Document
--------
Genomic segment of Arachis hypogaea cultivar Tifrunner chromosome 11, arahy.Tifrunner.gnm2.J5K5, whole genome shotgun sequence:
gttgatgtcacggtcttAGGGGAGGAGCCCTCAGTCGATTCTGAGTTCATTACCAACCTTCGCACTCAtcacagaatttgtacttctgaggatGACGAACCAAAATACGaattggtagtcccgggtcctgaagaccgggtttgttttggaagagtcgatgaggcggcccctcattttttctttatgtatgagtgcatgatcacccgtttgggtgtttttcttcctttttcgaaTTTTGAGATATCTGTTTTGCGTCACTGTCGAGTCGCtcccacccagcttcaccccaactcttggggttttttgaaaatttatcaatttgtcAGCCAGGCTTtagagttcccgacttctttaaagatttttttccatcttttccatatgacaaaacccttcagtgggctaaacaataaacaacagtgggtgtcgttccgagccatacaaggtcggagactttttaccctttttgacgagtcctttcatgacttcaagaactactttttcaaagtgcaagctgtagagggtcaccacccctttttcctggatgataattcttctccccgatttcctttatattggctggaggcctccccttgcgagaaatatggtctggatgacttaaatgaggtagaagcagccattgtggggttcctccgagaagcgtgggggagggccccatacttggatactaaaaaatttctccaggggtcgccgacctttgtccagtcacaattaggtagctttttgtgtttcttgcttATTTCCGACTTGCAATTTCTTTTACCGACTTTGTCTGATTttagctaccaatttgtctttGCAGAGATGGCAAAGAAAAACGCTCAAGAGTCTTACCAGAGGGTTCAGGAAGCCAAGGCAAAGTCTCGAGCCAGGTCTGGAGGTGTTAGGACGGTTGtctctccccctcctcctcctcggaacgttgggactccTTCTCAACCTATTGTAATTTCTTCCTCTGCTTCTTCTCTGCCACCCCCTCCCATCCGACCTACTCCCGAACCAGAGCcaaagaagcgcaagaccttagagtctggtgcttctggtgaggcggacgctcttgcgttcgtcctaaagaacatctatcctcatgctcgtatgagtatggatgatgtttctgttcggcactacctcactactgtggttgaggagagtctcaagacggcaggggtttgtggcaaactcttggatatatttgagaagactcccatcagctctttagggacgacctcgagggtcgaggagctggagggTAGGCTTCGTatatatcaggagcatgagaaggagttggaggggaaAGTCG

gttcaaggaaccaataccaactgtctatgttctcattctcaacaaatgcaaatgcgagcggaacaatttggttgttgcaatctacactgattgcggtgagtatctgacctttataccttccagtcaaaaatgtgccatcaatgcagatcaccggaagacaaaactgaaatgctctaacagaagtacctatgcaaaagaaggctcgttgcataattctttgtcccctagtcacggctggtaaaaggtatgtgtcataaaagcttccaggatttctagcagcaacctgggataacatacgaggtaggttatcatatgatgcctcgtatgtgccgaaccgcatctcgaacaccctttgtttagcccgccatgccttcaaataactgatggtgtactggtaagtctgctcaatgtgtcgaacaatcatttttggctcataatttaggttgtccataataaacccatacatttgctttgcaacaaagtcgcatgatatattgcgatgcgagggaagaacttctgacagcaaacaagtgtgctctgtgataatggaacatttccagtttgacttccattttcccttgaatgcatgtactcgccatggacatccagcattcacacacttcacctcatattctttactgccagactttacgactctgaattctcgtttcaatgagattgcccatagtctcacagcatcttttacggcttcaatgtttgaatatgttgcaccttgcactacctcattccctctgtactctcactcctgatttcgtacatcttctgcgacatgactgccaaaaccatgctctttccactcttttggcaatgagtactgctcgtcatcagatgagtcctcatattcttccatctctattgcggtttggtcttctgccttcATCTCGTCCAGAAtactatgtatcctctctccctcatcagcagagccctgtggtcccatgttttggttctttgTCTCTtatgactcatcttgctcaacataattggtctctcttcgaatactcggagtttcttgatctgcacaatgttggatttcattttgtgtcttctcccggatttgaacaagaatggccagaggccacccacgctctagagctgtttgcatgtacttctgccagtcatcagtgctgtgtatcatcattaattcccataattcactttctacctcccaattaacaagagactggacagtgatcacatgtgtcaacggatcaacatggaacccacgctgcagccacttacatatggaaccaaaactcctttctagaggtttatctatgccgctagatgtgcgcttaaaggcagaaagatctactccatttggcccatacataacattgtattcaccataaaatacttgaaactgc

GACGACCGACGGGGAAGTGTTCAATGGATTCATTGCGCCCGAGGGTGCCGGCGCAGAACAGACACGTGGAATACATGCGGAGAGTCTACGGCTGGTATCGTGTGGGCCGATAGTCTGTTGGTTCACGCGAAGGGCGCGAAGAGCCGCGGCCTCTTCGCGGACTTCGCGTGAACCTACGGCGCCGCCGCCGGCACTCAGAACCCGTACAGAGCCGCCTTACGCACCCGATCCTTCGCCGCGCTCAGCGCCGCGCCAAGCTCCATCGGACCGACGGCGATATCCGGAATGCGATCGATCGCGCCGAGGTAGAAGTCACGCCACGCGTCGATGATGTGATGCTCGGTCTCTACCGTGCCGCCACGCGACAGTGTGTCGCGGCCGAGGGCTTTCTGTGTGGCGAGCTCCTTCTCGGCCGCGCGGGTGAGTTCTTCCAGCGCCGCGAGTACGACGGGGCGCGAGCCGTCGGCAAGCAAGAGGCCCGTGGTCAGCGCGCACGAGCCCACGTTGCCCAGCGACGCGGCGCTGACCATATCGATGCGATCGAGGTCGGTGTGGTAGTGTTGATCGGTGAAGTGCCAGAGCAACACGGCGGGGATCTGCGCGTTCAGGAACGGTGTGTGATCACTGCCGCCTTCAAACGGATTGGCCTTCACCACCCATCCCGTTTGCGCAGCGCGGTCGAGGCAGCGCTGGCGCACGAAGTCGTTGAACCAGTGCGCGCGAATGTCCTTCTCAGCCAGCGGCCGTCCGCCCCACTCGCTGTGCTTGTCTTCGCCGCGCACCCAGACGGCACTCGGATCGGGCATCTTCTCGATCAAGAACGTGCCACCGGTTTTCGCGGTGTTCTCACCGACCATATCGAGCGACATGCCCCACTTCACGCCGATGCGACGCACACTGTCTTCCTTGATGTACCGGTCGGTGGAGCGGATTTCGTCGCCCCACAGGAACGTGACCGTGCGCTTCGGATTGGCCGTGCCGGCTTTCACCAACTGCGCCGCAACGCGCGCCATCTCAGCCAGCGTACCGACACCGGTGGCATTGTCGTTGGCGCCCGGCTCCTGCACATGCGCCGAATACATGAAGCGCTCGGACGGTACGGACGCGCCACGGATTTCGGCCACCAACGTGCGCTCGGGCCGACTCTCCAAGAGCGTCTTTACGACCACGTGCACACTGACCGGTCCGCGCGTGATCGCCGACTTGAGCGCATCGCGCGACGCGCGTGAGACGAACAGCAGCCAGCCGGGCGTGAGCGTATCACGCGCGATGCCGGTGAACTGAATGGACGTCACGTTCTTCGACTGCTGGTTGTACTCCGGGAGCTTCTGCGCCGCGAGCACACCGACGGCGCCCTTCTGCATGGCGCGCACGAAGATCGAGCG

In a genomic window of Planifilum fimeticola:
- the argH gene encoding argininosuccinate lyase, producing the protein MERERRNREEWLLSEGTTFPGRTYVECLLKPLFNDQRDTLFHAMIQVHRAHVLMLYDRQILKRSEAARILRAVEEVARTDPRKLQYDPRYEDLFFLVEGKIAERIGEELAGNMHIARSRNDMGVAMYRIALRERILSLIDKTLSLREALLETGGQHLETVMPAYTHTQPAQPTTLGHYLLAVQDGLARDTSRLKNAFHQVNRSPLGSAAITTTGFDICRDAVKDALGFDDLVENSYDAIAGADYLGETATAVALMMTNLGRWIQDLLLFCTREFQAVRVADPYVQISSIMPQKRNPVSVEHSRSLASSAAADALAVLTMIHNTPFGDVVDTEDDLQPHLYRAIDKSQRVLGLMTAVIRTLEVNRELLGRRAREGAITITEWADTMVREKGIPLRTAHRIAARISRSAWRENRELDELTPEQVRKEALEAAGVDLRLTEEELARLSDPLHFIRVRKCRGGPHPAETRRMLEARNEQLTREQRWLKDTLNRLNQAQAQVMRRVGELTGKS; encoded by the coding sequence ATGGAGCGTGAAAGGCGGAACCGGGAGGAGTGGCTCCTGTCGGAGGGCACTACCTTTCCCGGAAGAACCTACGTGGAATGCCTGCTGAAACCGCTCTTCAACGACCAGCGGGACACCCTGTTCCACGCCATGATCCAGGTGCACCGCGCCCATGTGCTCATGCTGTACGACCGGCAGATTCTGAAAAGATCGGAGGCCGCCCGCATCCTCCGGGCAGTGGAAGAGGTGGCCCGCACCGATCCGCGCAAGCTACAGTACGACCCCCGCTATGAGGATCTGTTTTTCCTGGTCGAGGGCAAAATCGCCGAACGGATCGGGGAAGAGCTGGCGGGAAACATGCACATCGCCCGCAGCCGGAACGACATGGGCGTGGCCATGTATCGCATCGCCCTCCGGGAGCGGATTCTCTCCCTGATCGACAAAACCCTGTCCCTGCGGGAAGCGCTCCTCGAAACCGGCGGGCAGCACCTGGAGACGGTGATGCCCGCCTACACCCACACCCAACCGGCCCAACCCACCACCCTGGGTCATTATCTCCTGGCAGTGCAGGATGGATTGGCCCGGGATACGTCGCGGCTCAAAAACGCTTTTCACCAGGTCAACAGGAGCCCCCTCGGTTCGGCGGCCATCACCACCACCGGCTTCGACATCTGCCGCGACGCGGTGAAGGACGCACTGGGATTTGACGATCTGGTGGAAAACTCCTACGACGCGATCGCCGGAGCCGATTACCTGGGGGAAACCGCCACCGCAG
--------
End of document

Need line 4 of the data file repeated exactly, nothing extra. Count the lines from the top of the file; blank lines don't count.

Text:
GACGACCGACGGGGAAGTGTTCAATGGATTCATTGCGCCCGAGGGTGCCGGCGCAGAACAGACACGTGGAATACATGCGGAGAGTCTACGGCTGGTATCGTGTGGGCCGATAGTCTGTTGGTTCACGCGAAGGGCGCGAAGAGCCGCGGCCTCTTCGCGGACTTCGCGTGAACCTACGGCGCCGCCGCCGGCACTCAGAACCCGTACAGAGCCGCCTTACGCACCCGATCCTTCGCCGCGCTCAGCGCCGCGCCAAGCTCCATCGGACCGACGGCGATATCCGGAATGCGATCGATCGCGCCGAGGTAGAAGTCACGCCACGCGTCGATGATGTGATGCTCGGTCTCTACCGTGCCGCCACGCGACAGTGTGTCGCGGCCGAGGGCTTTCTGTGTGGCGAGCTCCTTCTCGGCCGCGCGGGTGAGTTCTTCCAGCGCCGCGAGTACGACGGGGCGCGAGCCGTCGGCAAGCAAGAGGCCCGTGGTCAGCGCGCACGAGCCCACGTTGCCCAGCGACGCGGCGCTGACCATATCGATGCGATCGAGGTCGGTGTGGTAGTGTTGATCGGTGAAGTGCCAGAGCAACACGGCGGGGATCTGCGCGTTCAGGAACGGTGTGTGATCACTGCCGCCTTCAAACGGATTGGCCTTCACCACCCATCCCGTTTGCGCAGCGCGGTCGAGGCAGCGCTGGCGCACGAAGTCGTTGAACCAGTGCGCGCGAATGTCCTTCTCAGCCAGCGGCCGTCCGCCCCACTCGCTGTGCTTGTCTTCGCCGCGCACCCAGACGGCACTCGGATCGGGCATCTTCTCGATCAAGAACGTGCCACCGGTTTTCGCGGTGTTCTCACCGACCATATCGAGCGACATGCCCCACTTCACGCCGATGCGACGCACACTGTCTTCCTTGATGTACCGGTCGGTGGAGCGGATTTCGTCGCCCCACAGGAACGTGACCGTGCGCTTCGGATTGGCCGTGCCGGCTTTCACCAACTGCGCCGCAACGCGCGCCATCTCAGCCAGCGTACCGACACCGGTGGCATTGTCGTTGGCGCCCGGCTCCTGCACATGCGCCGAATACATGAAGCGCTCGGACGGTACGGACGCGCCACGGATTTCGGCCACCAACGTGCGCTCGGGCCGACTCTCCAAGAGCGTCTTTACGACCACGTGCACACTGACCGGTCCGCGCGTGATCGCCGACTTGAGCGCATCGCGCGACGCGCGTGAGACGAACAGCAGCCAGCCGGGCGTGAGCGTATCACGCGCGATGCCGGTGAACTGAATGGACGTCACGTTCTTCGACTGCTGGTTGTACTCCGGGAGCTTCTGCGCCGCGAGCACACCGACGGCGCCCTTCTGCATGGCGCGCACGAAGATCGAGCG